Home as cabin

forgetmenot watermark

I am sitting on a front porch 1000 miles from home, listening to the birds (and writing, obviously). This is a neighborhood where people much like me sleep and wake, go to work, come home and work in the yard and cook and walk their dogs and play with their kids. But tonight I feel like I am in the lap of luxury, sitting on a cushioned wooden swing on an ordinary suburban front porch, occasionally hearing the buzz of a hummingbird amidst the chorus of songbirds. The owner has made a beautiful guest space and clearly loves to garden. I enjoy all of this as a guest. But if I lived here, it wouldn’t feel as much like vacation, unless I reminded myself every day that it is a place worthy of vacation. Indeed, it is; the vegetation is lush, the views alternate between mountains, lakes, and valleys.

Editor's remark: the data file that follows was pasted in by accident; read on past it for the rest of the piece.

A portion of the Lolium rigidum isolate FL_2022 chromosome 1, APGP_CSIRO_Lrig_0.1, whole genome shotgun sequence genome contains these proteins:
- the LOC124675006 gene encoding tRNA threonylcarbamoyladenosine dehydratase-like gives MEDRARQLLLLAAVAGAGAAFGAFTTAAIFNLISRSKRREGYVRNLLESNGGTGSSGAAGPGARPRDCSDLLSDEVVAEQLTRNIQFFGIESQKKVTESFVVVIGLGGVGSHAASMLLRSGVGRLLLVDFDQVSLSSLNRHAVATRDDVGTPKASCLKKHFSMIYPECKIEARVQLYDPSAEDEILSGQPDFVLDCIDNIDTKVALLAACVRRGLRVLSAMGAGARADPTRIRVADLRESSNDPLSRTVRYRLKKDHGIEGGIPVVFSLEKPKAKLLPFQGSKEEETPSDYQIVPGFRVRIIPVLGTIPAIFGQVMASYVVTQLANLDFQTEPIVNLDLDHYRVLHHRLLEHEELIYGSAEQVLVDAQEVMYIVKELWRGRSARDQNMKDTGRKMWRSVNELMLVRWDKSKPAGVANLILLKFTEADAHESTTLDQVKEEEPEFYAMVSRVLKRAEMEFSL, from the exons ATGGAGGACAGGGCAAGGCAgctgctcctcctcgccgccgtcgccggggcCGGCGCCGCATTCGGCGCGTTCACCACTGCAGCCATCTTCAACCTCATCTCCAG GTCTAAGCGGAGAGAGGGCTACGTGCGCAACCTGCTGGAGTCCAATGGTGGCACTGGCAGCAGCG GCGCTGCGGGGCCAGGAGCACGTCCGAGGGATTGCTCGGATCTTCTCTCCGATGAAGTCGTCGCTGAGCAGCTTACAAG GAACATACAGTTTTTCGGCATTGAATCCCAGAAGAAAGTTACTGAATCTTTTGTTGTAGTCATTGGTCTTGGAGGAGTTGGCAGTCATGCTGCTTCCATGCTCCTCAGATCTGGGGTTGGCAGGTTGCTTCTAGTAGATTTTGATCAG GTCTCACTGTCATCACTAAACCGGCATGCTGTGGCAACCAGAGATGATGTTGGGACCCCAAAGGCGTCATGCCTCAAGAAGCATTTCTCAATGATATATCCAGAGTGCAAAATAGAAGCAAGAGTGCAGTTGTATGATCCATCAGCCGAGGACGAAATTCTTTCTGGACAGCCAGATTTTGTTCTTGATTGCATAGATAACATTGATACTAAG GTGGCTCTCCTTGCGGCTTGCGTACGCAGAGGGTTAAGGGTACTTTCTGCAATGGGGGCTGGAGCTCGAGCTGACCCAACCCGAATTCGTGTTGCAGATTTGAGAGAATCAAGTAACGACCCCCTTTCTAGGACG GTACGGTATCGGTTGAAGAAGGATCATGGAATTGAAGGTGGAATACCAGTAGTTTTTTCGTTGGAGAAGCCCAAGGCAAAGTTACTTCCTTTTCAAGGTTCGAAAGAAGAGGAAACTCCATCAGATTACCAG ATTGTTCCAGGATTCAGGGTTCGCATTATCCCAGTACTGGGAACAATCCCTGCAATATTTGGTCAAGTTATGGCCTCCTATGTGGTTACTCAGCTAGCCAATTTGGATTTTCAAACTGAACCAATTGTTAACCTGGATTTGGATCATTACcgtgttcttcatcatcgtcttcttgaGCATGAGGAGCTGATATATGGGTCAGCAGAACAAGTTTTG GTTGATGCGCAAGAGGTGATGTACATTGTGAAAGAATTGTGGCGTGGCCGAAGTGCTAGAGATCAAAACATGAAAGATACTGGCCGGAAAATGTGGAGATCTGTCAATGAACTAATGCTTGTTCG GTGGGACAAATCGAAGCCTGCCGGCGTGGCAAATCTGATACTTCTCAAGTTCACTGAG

It’s not that different from where I live, except for the mountains. On the commute to my former job, I passed three spectacular views each day: a lake, where I could see sunrise for part of the year, a river crossing with a view of a distant city skyline, and an immense wetland dotted with waterfowl. Each view calmed my brain and reminded me to appreciate the little things.

That is part of my “home as cabin” mindset: recognizing the beauty all around me.

One big difference between being on vacation and being at home is all the chores. The guest suite was free of lawnmowing, vacuuming, and various other chores and obligations. Although I rarely dust or iron, I can’t eliminate all chores at home. I can, however, change how I think about them. Weeding, dishwashing, cutting vegetables, and even vacuuming can be very meditative. Our house is a more pleasant place to be when it is relatively uncluttered and clean (and I do mean “relatively.”  It would never be mistaken for a museum.).

We take care of our home, and, in turn, it nurtures us.

 

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